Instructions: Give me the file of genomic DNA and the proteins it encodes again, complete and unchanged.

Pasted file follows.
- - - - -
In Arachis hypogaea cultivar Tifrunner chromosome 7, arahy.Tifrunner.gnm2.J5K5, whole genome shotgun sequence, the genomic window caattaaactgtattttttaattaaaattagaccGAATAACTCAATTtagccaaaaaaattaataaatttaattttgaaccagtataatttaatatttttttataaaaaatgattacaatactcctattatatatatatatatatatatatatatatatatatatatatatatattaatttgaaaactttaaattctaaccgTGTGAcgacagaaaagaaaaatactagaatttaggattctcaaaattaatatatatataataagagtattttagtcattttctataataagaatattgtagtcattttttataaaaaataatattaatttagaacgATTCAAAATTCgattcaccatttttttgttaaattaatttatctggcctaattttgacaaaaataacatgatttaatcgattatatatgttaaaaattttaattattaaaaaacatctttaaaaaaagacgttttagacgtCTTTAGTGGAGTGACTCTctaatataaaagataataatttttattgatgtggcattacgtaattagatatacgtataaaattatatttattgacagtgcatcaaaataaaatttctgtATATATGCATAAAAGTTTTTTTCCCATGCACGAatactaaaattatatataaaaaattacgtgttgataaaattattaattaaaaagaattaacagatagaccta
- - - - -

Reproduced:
In Arachis hypogaea cultivar Tifrunner chromosome 7, arahy.Tifrunner.gnm2.J5K5, whole genome shotgun sequence, the genomic window caattaaactgtattttttaattaaaattagaccGAATAACTCAATTtagccaaaaaaattaataaatttaattttgaaccagtataatttaatatttttttataaaaaatgattacaatactcctattatatatatatatatatatatatatatatatatatatatatatatattaatttgaaaactttaaattctaaccgTGTGAcgacagaaaagaaaaatactagaatttaggattctcaaaattaatatatatataataagagtattttagtcattttctataataagaatattgtagtcattttttataaaaaataatattaatttagaacgATTCAAAATTCgattcaccatttttttgttaaattaatttatctggcctaattttgacaaaaataacatgatttaatcgattatatatgttaaaaattttaattattaaaaaacatctttaaaaaaagacgttttagacgtCTTTAGTGGAGTGACTCTctaatataaaagataataatttttattgatgtggcattacgtaattagatatacgtataaaattatatttattgacagtgcatcaaaataaaatttctgtATATATGCATAAAAGTTTTTTTCCCATGCACGAatactaaaattatatataaaaaattacgtgttgataaaattattaattaaaaagaattaacagatagaccta